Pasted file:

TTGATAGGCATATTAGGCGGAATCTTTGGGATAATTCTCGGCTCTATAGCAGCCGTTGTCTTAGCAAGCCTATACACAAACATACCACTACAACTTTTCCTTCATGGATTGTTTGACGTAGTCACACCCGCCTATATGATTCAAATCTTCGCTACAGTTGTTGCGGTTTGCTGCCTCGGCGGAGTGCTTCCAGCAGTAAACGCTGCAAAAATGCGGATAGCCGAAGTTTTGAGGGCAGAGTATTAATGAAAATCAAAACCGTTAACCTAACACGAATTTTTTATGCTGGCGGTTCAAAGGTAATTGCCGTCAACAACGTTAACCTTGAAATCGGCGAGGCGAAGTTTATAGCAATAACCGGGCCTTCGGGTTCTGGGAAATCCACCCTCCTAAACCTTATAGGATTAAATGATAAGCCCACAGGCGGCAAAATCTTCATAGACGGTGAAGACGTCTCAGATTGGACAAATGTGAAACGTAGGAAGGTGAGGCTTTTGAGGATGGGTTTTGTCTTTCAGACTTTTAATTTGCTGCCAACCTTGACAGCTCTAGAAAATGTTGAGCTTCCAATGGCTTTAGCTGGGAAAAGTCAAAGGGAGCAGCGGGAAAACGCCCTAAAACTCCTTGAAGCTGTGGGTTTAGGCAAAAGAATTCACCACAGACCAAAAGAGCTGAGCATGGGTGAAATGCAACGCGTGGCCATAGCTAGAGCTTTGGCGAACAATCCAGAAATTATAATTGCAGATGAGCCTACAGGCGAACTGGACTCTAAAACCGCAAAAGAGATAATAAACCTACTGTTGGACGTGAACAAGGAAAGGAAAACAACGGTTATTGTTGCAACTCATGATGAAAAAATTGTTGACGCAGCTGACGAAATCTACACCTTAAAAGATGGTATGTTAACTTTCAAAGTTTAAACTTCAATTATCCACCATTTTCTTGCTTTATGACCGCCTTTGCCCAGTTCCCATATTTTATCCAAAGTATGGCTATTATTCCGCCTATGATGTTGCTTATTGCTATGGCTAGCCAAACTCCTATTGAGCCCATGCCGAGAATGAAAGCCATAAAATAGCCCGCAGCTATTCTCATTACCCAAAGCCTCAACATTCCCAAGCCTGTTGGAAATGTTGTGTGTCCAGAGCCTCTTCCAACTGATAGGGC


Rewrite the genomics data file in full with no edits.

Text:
TTGATAGGCATATTAGGCGGAATCTTTGGGATAATTCTCGGCTCTATAGCAGCCGTTGTCTTAGCAAGCCTATACACAAACATACCACTACAACTTTTCCTTCATGGATTGTTTGACGTAGTCACACCCGCCTATATGATTCAAATCTTCGCTACAGTTGTTGCGGTTTGCTGCCTCGGCGGAGTGCTTCCAGCAGTAAACGCTGCAAAAATGCGGATAGCCGAAGTTTTGAGGGCAGAGTATTAATGAAAATCAAAACCGTTAACCTAACACGAATTTTTTATGCTGGCGGTTCAAAGGTAATTGCCGTCAACAACGTTAACCTTGAAATCGGCGAGGCGAAGTTTATAGCAATAACCGGGCCTTCGGGTTCTGGGAAATCCACCCTCCTAAACCTTATAGGATTAAATGATAAGCCCACAGGCGGCAAAATCTTCATAGACGGTGAAGACGTCTCAGATTGGACAAATGTGAAACGTAGGAAGGTGAGGCTTTTGAGGATGGGTTTTGTCTTTCAGACTTTTAATTTGCTGCCAACCTTGACAGCTCTAGAAAATGTTGAGCTTCCAATGGCTTTAGCTGGGAAAAGTCAAAGGGAGCAGCGGGAAAACGCCCTAAAACTCCTTGAAGCTGTGGGTTTAGGCAAAAGAATTCACCACAGACCAAAAGAGCTGAGCATGGGTGAAATGCAACGCGTGGCCATAGCTAGAGCTTTGGCGAACAATCCAGAAATTATAATTGCAGATGAGCCTACAGGCGAACTGGACTCTAAAACCGCAAAAGAGATAATAAACCTACTGTTGGACGTGAACAAGGAAAGGAAAACAACGGTTATTGTTGCAACTCATGATGAAAAAATTGTTGACGCAGCTGACGAAATCTACACCTTAAAAGATGGTATGTTAACTTTCAAAGTTTAAACTTCAATTATCCACCATTTTCTTGCTTTATGACCGCCTTTGCCCAGTTCCCATATTTTATCCAAAGTATGGCTATTATTCCGCCTATGATGTTGCTTATTGCTATGGCTAGCCAAACTCCTATTGAGCCCATGCCGAGAATGAAAGCCATAAAATAGCCCGCAGCTATTCTCATTACCCAAAGCCTCAACATTCCCAAGCCTGTTGGAAATGTTGTGTGTCCAGAGCCTCTTCCAACTGATAGGGC